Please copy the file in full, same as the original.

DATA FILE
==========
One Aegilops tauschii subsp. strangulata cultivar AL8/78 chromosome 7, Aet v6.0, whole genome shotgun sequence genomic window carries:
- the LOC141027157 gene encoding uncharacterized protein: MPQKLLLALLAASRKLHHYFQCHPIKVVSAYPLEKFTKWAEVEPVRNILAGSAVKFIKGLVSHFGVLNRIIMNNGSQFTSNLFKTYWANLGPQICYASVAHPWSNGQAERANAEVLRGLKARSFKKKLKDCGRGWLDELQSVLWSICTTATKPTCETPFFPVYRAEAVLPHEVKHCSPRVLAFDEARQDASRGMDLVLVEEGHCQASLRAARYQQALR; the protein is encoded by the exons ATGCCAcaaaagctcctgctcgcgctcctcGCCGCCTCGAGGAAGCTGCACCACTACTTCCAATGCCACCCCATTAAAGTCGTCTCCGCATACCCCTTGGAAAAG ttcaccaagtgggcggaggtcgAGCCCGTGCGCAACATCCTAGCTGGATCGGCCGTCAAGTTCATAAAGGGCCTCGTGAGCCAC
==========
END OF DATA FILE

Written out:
One Aegilops tauschii subsp. strangulata cultivar AL8/78 chromosome 7, Aet v6.0, whole genome shotgun sequence genomic window carries:
- the LOC141027157 gene encoding uncharacterized protein: MPQKLLLALLAASRKLHHYFQCHPIKVVSAYPLEKFTKWAEVEPVRNILAGSAVKFIKGLVSHFGVLNRIIMNNGSQFTSNLFKTYWANLGPQICYASVAHPWSNGQAERANAEVLRGLKARSFKKKLKDCGRGWLDELQSVLWSICTTATKPTCETPFFPVYRAEAVLPHEVKHCSPRVLAFDEARQDASRGMDLVLVEEGHCQASLRAARYQQALR; the protein is encoded by the exons ATGCCAcaaaagctcctgctcgcgctcctcGCCGCCTCGAGGAAGCTGCACCACTACTTCCAATGCCACCCCATTAAAGTCGTCTCCGCATACCCCTTGGAAAAG ttcaccaagtgggcggaggtcgAGCCCGTGCGCAACATCCTAGCTGGATCGGCCGTCAAGTTCATAAAGGGCCTCGTGAGCCAC